The most obvious explanation would be to derive them from ME puttok(e), puttoc(k), but the reason for a mutual connection with the bird of prey is far from clear. Likewise, the idea of the two being connected to the same forgotten individual/family is doubtful, for there is no record of anyone with the surname in the parish and Puttenham field-names derived from former cultivators are rare. (I think we can also discount a connection to the Shropshire field-names Pot Hook and Pothook Mount, which stem from the shape of the respective enclosures being akin to that of a pothook: Field 1989, p. 172; Foxall 1980, p. 13.) The larger of the two fields named Puttocks seems to have been divided in two in the mid-seventeenth century, when the names Hither Broome Puttocks and Further Broome Puttocks occur in demesne farming records. These early name forms are noteworthy for their implication of an association with a plant that was not a cereal crop, as if the ground was not the best for cereal production.
My guess is that, in many field-names – and certainly those recorded in Puttenham parish – Modern English Puttock(s) has the same sense and derivation as the fourteenth-century field-names le Purtoks and Le Portuk. The term which lies behind them all can be explained in a number of ways. It could be speculated that it represents a linguistic and semantic elision of the well-attested terms par(r)ok and partike, later modified through influence of the common term putto(c)k(e), potok. Another scenario would be the addition of the diminutive suffix -ok to a noun such as part, ‘part, portion, division’, of which pert(e) is an attested alternative spelling not so far away from that of Purtoks. (NB. -uk is another attested ME form of -ok; for an enlightening discussion of the morphologically-similar OE/ME *purroc, ‘bittern, snipe, dunlin’, see Hough 2003). A third possibility is it being a side-form of the very common ME pichtel, ‘a small, enclosed piece of land’ – whose many variant spellings include pughel, pughul(l) and pewquel – with a different ending to the derivational suffix -el, albeit to the same effect.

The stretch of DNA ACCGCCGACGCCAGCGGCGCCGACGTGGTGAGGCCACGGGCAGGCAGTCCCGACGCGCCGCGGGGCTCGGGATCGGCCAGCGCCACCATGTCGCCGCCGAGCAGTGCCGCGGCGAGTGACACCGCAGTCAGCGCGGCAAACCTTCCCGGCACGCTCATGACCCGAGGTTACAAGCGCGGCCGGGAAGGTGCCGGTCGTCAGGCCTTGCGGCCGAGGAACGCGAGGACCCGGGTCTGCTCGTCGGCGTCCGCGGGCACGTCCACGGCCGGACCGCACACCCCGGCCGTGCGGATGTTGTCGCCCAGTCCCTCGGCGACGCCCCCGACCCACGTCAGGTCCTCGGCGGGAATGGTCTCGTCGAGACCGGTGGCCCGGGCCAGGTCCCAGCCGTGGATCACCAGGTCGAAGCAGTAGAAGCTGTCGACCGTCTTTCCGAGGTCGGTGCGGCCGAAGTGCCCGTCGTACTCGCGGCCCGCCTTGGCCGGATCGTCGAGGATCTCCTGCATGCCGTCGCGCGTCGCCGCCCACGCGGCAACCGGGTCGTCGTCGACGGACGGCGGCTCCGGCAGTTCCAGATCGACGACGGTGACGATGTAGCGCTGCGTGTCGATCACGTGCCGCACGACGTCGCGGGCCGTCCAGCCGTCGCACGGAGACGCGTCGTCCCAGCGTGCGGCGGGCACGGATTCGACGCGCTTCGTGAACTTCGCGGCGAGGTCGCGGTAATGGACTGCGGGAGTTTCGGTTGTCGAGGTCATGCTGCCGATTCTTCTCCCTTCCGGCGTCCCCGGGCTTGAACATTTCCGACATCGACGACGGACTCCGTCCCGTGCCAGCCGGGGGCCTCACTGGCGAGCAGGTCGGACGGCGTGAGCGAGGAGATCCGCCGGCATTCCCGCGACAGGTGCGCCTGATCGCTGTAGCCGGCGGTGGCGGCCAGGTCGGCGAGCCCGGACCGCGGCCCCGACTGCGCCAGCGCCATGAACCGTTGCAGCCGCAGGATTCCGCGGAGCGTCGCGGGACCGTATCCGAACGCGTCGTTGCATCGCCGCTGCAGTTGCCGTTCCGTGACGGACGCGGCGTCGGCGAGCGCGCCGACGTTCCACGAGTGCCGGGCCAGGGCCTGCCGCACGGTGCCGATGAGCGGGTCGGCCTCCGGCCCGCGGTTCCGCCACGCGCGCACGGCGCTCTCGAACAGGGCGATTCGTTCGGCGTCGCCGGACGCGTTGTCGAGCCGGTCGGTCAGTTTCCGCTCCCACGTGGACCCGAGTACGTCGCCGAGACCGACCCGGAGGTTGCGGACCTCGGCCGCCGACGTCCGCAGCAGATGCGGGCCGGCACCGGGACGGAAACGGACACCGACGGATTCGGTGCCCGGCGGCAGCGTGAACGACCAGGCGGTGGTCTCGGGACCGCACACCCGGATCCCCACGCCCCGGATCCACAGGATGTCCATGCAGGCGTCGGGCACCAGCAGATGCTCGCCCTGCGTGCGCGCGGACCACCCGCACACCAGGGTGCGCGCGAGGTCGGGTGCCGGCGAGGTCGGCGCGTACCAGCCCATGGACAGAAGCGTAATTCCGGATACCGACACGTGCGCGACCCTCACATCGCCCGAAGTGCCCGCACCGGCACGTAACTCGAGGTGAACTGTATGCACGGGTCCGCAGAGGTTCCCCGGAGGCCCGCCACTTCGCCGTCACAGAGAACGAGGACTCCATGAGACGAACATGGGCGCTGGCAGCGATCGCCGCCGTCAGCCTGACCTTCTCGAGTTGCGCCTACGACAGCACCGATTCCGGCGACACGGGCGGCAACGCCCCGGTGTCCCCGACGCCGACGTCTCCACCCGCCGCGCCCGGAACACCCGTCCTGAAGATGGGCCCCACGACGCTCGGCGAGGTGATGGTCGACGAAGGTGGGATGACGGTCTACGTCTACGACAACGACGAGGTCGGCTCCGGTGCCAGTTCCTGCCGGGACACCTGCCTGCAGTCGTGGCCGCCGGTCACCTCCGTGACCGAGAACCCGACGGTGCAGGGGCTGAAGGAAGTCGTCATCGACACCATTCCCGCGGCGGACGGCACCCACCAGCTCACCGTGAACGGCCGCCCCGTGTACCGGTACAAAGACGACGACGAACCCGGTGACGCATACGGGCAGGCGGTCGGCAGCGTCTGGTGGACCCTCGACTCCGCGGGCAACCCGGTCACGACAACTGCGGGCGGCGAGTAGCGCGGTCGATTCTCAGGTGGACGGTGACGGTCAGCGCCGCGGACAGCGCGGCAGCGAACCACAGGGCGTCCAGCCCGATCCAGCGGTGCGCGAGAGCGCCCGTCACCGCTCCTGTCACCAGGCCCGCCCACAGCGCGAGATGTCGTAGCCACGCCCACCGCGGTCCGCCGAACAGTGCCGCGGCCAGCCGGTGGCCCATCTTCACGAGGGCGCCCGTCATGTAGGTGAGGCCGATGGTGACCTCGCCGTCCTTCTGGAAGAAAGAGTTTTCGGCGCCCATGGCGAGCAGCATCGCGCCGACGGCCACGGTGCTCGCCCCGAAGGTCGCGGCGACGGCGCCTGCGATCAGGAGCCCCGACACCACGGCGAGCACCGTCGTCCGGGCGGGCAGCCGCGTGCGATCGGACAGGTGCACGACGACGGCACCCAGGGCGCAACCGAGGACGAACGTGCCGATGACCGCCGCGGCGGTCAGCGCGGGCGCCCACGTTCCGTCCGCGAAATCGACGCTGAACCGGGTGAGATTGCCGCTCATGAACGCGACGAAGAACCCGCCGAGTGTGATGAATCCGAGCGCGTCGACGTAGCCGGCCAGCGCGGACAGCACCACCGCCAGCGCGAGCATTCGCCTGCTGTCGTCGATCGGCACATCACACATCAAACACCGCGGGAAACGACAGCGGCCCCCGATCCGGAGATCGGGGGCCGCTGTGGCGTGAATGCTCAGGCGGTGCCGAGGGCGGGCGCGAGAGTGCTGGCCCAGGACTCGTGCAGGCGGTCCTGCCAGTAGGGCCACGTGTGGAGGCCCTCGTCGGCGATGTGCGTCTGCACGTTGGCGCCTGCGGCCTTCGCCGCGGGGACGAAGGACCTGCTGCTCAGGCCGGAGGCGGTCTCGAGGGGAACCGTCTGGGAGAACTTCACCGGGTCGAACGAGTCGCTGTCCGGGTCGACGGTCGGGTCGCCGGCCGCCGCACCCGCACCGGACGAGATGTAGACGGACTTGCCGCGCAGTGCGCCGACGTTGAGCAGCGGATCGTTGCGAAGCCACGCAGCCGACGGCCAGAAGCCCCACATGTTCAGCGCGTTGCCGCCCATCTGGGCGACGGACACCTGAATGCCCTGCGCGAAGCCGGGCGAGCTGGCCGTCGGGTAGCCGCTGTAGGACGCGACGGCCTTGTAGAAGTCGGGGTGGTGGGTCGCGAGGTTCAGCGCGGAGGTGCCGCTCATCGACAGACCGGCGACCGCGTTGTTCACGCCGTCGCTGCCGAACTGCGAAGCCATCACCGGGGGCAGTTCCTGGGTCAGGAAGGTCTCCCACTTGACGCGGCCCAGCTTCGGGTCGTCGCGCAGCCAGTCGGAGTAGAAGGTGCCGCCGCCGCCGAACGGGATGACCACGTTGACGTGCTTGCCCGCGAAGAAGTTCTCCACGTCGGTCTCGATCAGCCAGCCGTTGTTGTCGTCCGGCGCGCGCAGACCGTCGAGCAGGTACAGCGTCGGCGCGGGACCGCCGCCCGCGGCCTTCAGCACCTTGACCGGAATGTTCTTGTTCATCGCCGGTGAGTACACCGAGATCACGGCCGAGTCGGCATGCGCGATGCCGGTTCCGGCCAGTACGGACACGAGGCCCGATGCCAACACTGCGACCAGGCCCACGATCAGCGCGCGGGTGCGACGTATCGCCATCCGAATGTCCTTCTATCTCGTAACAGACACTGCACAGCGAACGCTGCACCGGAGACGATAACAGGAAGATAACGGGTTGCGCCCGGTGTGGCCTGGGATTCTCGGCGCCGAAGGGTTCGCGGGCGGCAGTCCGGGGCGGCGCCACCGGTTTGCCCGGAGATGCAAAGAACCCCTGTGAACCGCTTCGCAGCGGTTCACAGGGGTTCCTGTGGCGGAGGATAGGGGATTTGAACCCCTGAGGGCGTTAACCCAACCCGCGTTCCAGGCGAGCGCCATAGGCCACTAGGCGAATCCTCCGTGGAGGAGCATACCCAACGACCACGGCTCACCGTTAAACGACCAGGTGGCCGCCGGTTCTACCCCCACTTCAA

However one chooses to interpret its origin and reconstruct its headword spelling, the word in question would appear to have been a term for an enclosure that was small in size, most likely created for cultivation purposes. The Puttenham evidence at least hints that these names were applied in places which were appreciated to be sub-optimal from the get-go, or else turned out to be that way. What with the 1318 analogue from the Hampshire-Sussex border, it could be postulated that *purtok, *portuk was a South-Eastern English dialect term. Much more work would have to be done on ME and ModE material alike to confirm if this was indeed the case, during which other similar field-names in the Puttenham locality should come in for closer inspection, for example Puddock Copse in Compton (Puttocks Copse 1841: PNS, p. 195) and Puttock Field 1838 in Albury (PNS, p. 391). For now, it seems possible to conclude that Le Portuk derived from a ME term synonymous with pichtel but which has been overshadowed by other words of similar spelling and usage.
REFERENCES (hyperlinked when available for free online)
Field, David, English Field-Names: A Dictionary (Gloucester: Alan Sutton, 1989).
Foxall, H. D. G., Shropshire Field-Names (Shrewsbury: Shropshire Archaeological Society, 1990).
Gelling, Margaret, ‘The place-names of Rivenhall parish’ in Rivenhall: Investigations of a Villa, Church and Village, 1950 – 1977: Volume 2, ed. by W. J. Rodwell and K. A. Rodwell, CBA Research Report, 80 (Chelmsford & York: Chelmsford Museums Service & Council for British Archaeology, 1993), 105-108.
Gover, J. E. B., A. Mawer and F. M. Stenton, The Place-Names of Surrey [PNS], English Place-Name Society, 11 (Cambridge: Cambridge University Press, 1934).
Hough, Carole, ‘The Surname Purrock’, Notes and Queries, 50.4 (2003), 375-77.
The Durford Cartulary, ed. by Janet Stevenson, Sussex Record Society, 90 (Lewes: Sussex Record Society, 2006).
Watts, Victor, The Cambridge Dictionary of English Place-Names [CDEPN] (Cambridge: Cambridge University Press, 2004).